How bridle pressure affects a horse’s performance *H&H Plus*

  • Research is proving that bridle pressure can inhibit a horse’s performance, but what’s key to a perfect fit? Dr Rachel Murray MRCVS explains

    RECENT developments in technology are enabling us to understand more about the effects of the bridle. Investigations using under-bridle pressure mats are revealing that bridle design and fit can significantly affect a horse’s movement pattern – and therefore his ability to perform.

    The nature of equine anatomy means that certain areas of the head are vulnerable to pressure. The better the design and fit of the bridle, the lower the pressure in these areas and the fewer the locations where pressure points can be seen.

    At the sites where pressure does occur, this is unlikely to be continuous and will vary depending on the point in the stride. Additionally, depending
    on the position of the horse’s head, the location of maximal pressure can vary.

    When a horse’s head is more vertical, for example, greater pressure tends to occur at the top edge of the noseband (nearest the eyes). Pressure is more likely to occur under the bottom edge when the head is more horizontal.

    Pressures are usually higher during faster paces, or when movement is more extravagant, meaning that good bridle fit and design are especially important for the performance horse. However, pressure points can occur with any horse, whatever his job, so the bridle must be fitted and checked as carefully as the saddle.


    THE more stable a bridle is on a horse’s head, the less likely he is to experience pressure points at the front and back of the headpiece, or rubs at the corners of his mouth as the bit moves.

    Some “give” is needed in the noseband, however, as the head moves. Since the noseband is attached over the top of the head, it can act as a fixed unit; this can then create pressure points on the poll and also underneath the horizontal fitting, particularly if done up tightly.

    DXEB0D Domestic Horse with plaited mane. New Zealand

    A shaped, more narrow headpiece would provide a better fit against the ears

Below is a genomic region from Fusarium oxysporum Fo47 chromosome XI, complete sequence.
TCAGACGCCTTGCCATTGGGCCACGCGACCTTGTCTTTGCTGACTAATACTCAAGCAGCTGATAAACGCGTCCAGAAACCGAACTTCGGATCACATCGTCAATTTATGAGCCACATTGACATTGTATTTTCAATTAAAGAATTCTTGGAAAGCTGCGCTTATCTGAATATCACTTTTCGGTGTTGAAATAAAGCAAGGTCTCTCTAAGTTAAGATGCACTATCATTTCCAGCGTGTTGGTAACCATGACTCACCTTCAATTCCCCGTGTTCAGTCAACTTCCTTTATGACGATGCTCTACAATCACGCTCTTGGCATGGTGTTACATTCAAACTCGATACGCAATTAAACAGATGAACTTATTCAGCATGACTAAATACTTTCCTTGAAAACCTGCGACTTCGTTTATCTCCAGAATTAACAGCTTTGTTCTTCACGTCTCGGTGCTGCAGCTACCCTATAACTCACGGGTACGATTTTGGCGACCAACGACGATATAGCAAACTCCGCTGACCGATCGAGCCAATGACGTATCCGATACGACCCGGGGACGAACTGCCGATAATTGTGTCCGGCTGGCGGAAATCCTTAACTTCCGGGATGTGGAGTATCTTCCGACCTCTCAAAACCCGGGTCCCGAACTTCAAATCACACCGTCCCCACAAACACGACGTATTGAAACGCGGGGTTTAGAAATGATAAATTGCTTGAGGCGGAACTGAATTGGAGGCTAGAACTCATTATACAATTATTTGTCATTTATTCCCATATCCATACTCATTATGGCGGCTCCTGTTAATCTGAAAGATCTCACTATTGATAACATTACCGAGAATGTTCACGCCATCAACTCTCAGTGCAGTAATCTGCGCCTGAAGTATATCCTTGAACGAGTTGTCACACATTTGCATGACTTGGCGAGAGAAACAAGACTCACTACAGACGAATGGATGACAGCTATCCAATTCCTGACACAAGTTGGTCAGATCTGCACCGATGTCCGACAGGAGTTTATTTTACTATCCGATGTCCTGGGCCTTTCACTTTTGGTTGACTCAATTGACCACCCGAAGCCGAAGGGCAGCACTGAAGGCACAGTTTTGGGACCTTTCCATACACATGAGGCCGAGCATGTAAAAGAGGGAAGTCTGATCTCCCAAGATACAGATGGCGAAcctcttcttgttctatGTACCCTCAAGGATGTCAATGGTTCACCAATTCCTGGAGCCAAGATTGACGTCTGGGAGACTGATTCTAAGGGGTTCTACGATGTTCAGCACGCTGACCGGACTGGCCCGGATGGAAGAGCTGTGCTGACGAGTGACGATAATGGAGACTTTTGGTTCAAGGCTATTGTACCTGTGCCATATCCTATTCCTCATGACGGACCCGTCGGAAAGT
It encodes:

It is important that the noseband is not too tight or fastened with the horizontal part too high. There should be space between the noseband and the facial crest. Side rings, such as those typically seen on a drop or crank noseband, allow the noseband to move better with the horse’s head and can help reduce pressure under both the noseband and headpiece.

    Pressure points are likely to occur under buckles or metal fittings, particularly if these are located over the higher-risk locations. These fastenings should be positioned carefully and padded where possible. Stiff material or hard edges can also create pressure points and are better avoided. A rolled or narrow noseband strap under the headpiece can localise pressure over the poll, so needs to be carefully checked.

    This headpiece design, with a browband of sufficient length, allows more room

    A number of higher-risk locations involve the headpiece: at the front, where it pushes against the base of the ears; at the back, where it impacts against the wings of the atlas; and underneath, on the top of the poll.

    Additional risk areas are situated underneath or close to the browband attachments (pressure points can occur here when the horse swallows, or moves his tongue or jaw); under the noseband, on either side of the nasal bone; and over the jawbones on the underside of the chin.


    THE fit of a bridle is affected by a horse’s conformation. Few horses have a symmetrical head, so the shape and fit on one side may need to be different to the other.

    The distance between the corner of the mouth and the facial crest can vary. A horse with a long mouth and a low facial crest will have a very short distance to accommodate a noseband, so a wide noseband can create real problems – especially if he has thick skin, which can become bunched up between the bit and the noseband and cause rubs or pinching.